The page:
Sunday, March 20, 2011

Mission Creep Already?

This early in a conflict it's hard to tell how much accurate reporting is happening and how much is distorted due to limited sources.  This New York Times article is making me wonder if the US is already starting to play a larger role than it needs to.  I understand that it is essential for US forces to take out the anti-air defenses but I don't see the need for US forces to be striking at ground targets.  It may be that our larger naval forces and problems with coordinating still incoming allied forces mean that we have forces in striking distance of targets such as armor and artillery while others currently do not.  On the other hand, America has a poor track record of sharing command and operations with others so it is also possible we're suffering mission creep when we don't need to because of this characteristic of our strategic culture.  Too early to tell, but I was worried about this but cautiously optimistic that as a result of the reluctance of the administration to participate in the Libyan intervention that we'd avoid our usual fate of demanding a leadership role whenever we participate.

Also, the divisions in the Arab League worries me.  Part of this is expected, none of these countries are all that democratic and they want plausible deniability.  Hopefully this is all that is happening.  What discourages me is that this is an example of completely unrealistic assumptions about war.  It was never possible to enforce a no fly zone simply by sending jets over and only firing back when fired on.  Of course we were going to have to hit command and control centers, airstrips, and anti-air batteries.  To think otherwise is incredibly naive.

This is a problem that I see often however.  People want to impose morality designed for individuals on state and group action, namely don't strike until someone else strikes first and then do so proportionately.  This isn't possible when you have a responsibility to others that are being asked to take action.  I find the idea of ordering pilots into harms way without first doing all we can to mitigate the chances of their getting killed to be an immensely immoral action.  No one should have the right to do this when they have the power to defend those they are responsible for.  The responsibility for commanders to see to the well being of their troops require that known valid military targets be taken out first before individuals under their command are asked to risk their lives.  It's regrettable that live will be lost in the installations struck but weighed against the power that the state possesses against the rights of the people under its command this is clearly the lesser of the two evils.  If Qaddafi hadn't been intending to fight back his troops would have already been withdrawn, sending our planes in before taking out these installations would have been little different then sending our soldiers to the gallows since we both knew about and had the power to save their lives by eliminating these installations.  No state can do that with a clear conscience.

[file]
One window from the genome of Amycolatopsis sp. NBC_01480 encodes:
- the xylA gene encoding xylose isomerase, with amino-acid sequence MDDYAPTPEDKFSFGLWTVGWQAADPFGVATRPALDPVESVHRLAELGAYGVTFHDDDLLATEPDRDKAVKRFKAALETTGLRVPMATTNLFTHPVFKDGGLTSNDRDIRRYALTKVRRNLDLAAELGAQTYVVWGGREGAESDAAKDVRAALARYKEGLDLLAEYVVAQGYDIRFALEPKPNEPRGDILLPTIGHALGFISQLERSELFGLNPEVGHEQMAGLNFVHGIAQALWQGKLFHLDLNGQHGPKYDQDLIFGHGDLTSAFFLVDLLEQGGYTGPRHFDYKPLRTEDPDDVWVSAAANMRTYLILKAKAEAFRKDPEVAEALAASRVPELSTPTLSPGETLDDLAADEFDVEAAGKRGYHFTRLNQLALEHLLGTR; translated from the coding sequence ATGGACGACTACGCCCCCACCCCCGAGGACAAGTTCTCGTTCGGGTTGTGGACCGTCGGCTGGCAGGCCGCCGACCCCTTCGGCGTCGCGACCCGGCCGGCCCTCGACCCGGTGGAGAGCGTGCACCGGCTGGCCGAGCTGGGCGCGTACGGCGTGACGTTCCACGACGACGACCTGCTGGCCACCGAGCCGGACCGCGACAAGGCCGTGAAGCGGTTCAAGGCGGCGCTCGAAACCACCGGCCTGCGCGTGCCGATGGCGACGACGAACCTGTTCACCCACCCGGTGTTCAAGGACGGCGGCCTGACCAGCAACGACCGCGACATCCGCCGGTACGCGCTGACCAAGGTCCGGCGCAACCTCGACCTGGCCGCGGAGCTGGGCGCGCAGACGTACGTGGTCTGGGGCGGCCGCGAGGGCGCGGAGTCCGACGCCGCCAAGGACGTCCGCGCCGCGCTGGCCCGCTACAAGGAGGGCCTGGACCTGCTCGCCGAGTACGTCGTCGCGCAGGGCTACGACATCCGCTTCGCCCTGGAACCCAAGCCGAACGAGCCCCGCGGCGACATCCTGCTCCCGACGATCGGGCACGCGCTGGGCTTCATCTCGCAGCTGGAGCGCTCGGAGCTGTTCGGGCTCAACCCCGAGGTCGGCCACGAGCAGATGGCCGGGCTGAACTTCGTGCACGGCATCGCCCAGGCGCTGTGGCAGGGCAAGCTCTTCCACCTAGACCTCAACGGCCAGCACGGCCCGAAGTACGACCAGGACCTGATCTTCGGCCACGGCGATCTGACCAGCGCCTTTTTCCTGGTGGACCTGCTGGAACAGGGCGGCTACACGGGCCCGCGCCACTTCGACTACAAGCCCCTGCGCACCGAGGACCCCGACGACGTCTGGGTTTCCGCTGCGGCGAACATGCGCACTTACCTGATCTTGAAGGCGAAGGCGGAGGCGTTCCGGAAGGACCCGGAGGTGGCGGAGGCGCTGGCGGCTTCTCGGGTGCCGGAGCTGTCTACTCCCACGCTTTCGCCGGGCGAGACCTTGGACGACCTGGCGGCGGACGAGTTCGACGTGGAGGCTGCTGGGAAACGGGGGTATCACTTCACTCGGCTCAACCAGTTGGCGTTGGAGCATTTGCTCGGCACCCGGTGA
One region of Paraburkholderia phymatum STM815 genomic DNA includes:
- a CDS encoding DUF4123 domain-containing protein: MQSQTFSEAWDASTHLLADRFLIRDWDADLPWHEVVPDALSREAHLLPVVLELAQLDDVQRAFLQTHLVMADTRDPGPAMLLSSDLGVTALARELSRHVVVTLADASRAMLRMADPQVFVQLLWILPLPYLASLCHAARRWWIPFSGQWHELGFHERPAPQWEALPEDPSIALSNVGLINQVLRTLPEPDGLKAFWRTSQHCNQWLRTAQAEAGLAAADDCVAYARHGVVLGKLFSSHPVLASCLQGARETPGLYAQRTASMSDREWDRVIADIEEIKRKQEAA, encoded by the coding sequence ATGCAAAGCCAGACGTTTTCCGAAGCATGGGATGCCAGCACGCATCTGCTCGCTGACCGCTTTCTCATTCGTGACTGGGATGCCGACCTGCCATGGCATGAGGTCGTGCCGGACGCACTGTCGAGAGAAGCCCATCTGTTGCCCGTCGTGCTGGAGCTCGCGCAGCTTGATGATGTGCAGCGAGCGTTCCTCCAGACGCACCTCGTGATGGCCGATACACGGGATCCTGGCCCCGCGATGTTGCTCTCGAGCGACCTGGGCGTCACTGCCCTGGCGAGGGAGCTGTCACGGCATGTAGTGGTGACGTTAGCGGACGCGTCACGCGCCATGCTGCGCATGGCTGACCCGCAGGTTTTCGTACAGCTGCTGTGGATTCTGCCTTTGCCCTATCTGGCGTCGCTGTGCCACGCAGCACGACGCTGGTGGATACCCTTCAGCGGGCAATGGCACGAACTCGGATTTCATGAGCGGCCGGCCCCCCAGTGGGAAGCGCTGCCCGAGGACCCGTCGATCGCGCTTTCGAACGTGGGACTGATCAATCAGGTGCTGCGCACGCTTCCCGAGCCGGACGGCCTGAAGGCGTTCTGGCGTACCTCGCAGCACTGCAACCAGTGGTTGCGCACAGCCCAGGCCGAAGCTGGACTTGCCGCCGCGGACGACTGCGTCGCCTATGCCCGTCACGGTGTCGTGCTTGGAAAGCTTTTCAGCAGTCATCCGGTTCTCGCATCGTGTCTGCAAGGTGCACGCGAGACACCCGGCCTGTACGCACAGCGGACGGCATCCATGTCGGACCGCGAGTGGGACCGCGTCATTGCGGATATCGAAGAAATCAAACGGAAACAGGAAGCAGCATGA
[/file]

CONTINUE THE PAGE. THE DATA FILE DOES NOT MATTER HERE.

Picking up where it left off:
1. Isn't it amazing? I was just thinking that this morning. The no-fly zone started what, yesterday? And already there is a huge divergence between the middle-eastern allies and the Atlantic allies.

    Sherman's description of War as hell and Bierce's apocryphal description of war as history's way of teaching man geography seem out of date. War is now more like fence-building as work you can do to prevent future idleness.

  2. I'm still hoping the US will succeed in transferring command to the allies over the next couple of days, which is what was said in a news report after I read this. I think it's also notable that Qatar, and probably UAE, still intend to commit planes. I'm currently thinking that the divergent voices that are coming from the Arab League reflect the wide variance in regime types and their relative legitimacy. They passed the resolution because none of them like Qaddafi and a few states pressed strongly. The rest are now concerned about giving themselves public cover while they let those that actually wanted the intervention go ahead and do whatever they want. It's early so it's hard to say, but as I think about it more I'm not certain that these responses weren't planned from the beginning. I don't think any foreign ministry is foolish enough to think that pilots can be committed to patrol a no-fly zone without hitting at least some dual use infrastructure like radar and air strips.

    We probably won't know until we have some memoirs to compare 20 years from now.

  3. I kinda hope to be blowed up by a terrorist before that, but you're right. I think the point I started to express and didn't quite get to, though, was the mission creep seems to have gotten off to a springier start than usual. We've gone from enforcing a no-fly zone to enforcing a cease fire to targeting Qaddafi in just 24 hours.